Marcus Smart (USATSI)
The sophomore guard sent that message during Tuesday's 101-80 rout of Memphis with a performance so brilliant it had to be seen to be believed.
Previously best-known for his defense, leadership and all-around game, Smart showcased a more assertive approach on offense in rolling up a career high 39 points on 11-for-21 shooting against the 11th-ranked Tigers. He scored off the dribble, from the post and at the free throw line, but the most striking aspect of his night was the way he dispelled the notion that defenders can play him to drive and not worry about his jump shot.
A 29 percent 3-point shooter as a freshman, Smart sank 5 of 10 shots he attempted from behind the arc Tuesday night. The fourth of those threes was a top-of-the-key 25-footer that capped an opening 11 minutes in which Smart tallied 24 of his team's 29 points and outscored Memphis by four by himself.
One torrid night won't change scouting reports, but the confidence in which Smart pulled up in transition with no hesitation suggests his improved outside shooting is no fluke. If so, that's a scary thought for opposing defenders because Smart's combination of strength and quickness already made it difficult to keep from getting to the rim or the foul line even when teams played him to drive.
If Andrew Wiggins, Jabari Parker and Julius Randle have hogged the national spotlight during the opening two weeks of the season, Smart's dominance served as a reminder that he should not be overshadowed. He is just as strong an early candidate for national player of the year as any of the freshmen.
Smart's huge scoring night would be a bit less impressive if the other areas of his game suffered, but he still turned in just as complete a performance as you'd expect. He choked off the passing lanes for five steals, he blocked two shots, he skidded across the floor diving for loose balls and he played such relentless defense against Joe Jackson that Memphis' leading scorer managed only six shots.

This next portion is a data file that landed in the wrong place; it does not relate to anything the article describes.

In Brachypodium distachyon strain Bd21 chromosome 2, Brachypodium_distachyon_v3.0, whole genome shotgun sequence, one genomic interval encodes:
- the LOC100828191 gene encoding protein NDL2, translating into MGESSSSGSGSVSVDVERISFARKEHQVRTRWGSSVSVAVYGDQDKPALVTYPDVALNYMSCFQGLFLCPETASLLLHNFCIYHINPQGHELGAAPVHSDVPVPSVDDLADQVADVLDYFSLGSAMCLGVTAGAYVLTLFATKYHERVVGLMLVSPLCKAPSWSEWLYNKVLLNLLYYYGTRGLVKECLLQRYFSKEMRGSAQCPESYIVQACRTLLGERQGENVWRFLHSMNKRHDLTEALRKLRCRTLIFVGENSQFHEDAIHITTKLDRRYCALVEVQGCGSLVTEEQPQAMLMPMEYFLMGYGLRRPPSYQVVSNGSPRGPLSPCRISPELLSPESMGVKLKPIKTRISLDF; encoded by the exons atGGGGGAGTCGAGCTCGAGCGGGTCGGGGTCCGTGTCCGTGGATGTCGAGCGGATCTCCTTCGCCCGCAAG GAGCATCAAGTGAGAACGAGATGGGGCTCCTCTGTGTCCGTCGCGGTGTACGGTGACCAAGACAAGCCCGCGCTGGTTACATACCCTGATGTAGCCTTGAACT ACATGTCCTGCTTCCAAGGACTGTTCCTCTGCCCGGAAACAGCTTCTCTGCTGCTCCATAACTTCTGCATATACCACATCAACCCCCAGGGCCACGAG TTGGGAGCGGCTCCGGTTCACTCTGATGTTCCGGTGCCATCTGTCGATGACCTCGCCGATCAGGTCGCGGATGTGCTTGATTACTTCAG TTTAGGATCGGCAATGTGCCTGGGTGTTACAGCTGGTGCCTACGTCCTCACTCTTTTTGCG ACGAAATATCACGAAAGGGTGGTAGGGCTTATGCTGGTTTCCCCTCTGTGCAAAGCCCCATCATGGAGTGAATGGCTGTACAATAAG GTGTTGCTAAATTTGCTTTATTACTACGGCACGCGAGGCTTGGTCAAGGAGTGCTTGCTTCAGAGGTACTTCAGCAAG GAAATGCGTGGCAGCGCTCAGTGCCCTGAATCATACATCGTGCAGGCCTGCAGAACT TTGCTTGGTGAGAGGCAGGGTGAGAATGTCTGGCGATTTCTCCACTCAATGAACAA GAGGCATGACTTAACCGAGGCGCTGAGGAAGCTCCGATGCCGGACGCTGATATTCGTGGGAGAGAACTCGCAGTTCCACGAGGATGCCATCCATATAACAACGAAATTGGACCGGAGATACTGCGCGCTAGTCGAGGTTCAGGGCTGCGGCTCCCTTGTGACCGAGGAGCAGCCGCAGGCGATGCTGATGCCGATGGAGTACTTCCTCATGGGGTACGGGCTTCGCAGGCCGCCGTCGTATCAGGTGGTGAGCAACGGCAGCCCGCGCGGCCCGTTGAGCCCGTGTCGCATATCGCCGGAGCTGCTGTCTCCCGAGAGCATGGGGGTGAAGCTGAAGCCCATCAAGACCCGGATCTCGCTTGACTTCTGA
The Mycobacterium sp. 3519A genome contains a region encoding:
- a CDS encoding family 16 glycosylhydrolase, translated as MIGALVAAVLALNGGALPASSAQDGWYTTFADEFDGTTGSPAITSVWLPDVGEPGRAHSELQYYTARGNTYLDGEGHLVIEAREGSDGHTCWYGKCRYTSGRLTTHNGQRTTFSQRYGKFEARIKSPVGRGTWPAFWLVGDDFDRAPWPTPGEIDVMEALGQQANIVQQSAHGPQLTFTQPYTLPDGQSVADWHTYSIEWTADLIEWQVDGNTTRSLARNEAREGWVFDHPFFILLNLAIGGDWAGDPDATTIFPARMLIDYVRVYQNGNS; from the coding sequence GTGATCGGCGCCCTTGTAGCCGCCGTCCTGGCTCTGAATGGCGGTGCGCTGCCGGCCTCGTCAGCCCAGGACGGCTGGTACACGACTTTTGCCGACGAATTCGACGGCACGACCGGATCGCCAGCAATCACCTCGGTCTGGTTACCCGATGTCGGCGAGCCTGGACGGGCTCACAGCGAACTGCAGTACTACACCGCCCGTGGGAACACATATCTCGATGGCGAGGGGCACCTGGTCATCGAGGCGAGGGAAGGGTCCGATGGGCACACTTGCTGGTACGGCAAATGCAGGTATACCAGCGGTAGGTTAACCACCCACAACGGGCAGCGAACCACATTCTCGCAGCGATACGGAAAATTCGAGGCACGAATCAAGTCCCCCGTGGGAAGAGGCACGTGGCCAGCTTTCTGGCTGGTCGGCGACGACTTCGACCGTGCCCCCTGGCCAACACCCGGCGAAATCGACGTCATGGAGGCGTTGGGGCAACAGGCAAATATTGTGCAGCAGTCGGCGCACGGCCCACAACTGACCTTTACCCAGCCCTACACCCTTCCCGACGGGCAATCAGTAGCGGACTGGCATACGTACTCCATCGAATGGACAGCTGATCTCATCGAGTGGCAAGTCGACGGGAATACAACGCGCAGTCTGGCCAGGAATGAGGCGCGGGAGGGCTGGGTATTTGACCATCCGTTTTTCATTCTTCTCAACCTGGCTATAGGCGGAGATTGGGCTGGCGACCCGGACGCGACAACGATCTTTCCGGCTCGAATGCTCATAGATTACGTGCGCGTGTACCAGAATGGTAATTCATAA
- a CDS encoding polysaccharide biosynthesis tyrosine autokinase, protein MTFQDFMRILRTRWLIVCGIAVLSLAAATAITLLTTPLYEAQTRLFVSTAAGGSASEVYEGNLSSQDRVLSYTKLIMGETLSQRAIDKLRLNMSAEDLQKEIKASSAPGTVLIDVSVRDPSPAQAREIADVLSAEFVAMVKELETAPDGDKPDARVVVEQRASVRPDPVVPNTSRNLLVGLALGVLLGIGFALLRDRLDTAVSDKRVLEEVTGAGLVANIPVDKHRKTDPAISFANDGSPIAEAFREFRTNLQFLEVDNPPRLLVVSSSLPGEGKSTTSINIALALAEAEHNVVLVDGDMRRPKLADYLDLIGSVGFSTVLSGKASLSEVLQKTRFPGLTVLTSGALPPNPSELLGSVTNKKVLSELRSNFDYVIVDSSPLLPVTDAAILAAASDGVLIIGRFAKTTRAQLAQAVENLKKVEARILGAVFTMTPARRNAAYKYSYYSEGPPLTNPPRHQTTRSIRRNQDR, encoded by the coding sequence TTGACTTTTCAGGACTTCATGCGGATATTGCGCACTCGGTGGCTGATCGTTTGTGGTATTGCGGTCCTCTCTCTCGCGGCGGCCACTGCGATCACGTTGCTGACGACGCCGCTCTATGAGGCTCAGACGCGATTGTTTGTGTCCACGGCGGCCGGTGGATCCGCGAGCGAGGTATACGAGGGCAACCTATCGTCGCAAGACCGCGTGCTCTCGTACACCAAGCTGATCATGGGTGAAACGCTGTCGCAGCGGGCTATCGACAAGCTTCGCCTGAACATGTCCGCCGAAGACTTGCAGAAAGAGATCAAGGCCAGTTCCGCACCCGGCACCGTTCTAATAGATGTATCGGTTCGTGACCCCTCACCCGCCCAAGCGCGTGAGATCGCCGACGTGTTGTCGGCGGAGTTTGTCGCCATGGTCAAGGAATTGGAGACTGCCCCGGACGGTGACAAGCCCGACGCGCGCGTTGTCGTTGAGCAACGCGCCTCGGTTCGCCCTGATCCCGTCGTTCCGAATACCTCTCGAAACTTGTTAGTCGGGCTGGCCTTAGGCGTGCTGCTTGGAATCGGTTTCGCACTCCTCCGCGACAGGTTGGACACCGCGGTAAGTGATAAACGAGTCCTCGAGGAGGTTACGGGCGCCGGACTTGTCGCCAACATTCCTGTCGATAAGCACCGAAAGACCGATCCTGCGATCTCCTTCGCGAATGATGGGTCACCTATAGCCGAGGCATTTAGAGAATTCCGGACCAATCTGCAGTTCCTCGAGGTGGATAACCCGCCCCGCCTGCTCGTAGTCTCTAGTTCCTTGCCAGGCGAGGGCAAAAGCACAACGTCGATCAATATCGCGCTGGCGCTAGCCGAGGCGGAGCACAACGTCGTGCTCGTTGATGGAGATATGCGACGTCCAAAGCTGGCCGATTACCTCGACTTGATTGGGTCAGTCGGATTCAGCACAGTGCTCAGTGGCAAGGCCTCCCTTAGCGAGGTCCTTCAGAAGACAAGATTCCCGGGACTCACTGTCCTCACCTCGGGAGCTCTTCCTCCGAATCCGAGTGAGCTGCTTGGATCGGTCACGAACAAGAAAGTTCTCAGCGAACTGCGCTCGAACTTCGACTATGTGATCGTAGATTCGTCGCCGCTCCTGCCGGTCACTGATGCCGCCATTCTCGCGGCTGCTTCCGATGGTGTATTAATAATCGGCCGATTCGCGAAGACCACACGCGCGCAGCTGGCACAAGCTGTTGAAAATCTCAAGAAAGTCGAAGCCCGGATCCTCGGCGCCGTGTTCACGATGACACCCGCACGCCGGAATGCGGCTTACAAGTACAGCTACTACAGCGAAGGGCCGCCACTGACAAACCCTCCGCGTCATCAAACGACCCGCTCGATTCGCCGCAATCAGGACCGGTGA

The matchup between Memphis and Oklahoma State was billed as a litmus test for both programs and a battle of two of the nation's top backcourts. What the outcome suggested in hindsight is Memphis' backcourt is still a work in progress and Oklahoma State's is as formidable as advertised.
The foursome of Jackson, Geron Johnson, Michael Dixon and Chris Crawford turned the ball over 10 times and shot a combined 8 for 34 from the field. In fact, the highest scoring Memphis guard was little-known Damien Wilson, who had eight points off the bench.
By contrast, Oklahoma State's backcourt flourished even though sweet-shooting reserve Phil Forte played only a few minutes because of food poisoning. Markel Brown had a quiet 20 points in support of Smart and promising freshman Stevie Clark had nine.
Still the star was Smart, who during the preseason chafed a bit at all the attention lavished on Wiggins and the other top freshmen.
In his first game on a national stage this season, Smart reminded everyone why he ought to be sharing that spotlight too.
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